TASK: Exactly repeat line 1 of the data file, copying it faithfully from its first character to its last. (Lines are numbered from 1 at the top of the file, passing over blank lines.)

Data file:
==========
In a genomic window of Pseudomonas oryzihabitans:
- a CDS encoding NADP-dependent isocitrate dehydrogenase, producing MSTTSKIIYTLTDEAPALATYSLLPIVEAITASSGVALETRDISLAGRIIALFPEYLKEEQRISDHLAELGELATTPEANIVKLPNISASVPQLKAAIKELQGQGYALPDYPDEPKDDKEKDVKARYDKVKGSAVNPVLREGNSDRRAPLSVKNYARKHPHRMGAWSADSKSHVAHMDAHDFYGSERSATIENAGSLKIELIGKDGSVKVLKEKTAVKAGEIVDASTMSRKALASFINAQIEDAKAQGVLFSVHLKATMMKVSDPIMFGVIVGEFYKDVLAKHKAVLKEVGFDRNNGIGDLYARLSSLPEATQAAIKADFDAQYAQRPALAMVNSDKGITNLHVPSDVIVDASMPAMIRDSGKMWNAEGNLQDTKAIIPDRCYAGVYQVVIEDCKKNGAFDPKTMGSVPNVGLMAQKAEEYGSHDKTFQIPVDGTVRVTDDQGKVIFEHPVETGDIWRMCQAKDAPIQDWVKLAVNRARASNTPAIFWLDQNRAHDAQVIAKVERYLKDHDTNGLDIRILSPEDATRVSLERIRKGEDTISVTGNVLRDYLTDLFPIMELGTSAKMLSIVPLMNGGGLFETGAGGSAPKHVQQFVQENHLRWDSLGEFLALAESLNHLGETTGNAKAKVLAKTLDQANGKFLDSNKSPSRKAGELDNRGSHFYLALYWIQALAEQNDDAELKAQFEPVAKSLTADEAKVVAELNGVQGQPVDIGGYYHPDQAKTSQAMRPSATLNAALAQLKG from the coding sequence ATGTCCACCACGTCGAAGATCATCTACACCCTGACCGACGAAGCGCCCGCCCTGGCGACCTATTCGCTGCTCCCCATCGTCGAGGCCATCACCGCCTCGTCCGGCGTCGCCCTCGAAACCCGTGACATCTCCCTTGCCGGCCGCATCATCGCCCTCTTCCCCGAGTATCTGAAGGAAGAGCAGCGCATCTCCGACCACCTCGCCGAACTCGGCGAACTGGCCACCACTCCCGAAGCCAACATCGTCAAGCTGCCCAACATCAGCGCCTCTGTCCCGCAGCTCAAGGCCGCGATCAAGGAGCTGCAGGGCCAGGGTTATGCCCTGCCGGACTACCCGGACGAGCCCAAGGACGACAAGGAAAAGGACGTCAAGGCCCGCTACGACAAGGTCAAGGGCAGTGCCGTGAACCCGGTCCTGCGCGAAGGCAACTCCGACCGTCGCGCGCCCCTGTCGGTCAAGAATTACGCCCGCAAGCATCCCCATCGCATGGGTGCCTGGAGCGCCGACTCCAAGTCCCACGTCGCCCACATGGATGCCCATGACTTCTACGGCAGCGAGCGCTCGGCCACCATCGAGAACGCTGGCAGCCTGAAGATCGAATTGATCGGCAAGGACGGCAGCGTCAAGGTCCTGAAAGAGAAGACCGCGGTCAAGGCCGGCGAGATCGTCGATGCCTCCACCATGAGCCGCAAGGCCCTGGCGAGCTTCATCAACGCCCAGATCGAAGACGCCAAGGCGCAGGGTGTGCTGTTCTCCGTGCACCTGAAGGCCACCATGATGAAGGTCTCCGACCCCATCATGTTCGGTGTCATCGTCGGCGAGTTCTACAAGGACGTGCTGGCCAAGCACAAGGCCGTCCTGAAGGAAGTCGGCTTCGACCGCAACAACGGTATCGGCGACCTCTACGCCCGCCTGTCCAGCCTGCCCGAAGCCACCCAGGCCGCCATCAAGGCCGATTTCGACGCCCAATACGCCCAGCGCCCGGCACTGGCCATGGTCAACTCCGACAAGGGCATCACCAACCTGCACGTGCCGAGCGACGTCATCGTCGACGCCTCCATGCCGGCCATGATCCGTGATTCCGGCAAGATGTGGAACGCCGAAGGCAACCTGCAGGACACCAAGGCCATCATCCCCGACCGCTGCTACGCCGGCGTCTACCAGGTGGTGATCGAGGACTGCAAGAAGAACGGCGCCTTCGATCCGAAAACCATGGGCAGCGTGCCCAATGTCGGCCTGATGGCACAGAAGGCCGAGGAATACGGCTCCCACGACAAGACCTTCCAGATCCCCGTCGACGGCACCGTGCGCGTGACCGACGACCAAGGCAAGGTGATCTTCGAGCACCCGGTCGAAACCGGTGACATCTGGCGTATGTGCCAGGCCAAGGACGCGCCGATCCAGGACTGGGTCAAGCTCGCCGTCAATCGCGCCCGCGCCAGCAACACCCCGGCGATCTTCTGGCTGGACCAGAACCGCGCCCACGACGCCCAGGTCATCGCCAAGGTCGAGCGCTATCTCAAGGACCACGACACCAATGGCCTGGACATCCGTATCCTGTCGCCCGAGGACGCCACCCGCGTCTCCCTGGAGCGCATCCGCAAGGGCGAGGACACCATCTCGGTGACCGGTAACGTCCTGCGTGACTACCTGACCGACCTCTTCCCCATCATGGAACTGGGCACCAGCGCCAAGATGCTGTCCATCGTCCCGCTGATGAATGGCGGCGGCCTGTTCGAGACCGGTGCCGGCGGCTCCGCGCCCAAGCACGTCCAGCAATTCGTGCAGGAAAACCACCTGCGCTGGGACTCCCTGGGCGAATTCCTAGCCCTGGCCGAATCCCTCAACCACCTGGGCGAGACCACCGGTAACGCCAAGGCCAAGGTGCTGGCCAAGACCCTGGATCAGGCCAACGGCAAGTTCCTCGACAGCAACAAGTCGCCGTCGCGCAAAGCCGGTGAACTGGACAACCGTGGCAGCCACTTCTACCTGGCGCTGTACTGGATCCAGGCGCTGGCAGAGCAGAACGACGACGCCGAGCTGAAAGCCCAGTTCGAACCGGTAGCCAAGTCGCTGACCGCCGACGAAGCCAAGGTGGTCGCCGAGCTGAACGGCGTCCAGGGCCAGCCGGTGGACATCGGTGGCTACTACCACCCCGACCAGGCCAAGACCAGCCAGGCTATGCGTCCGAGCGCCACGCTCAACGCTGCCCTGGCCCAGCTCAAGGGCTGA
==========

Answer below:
In a genomic window of Pseudomonas oryzihabitans: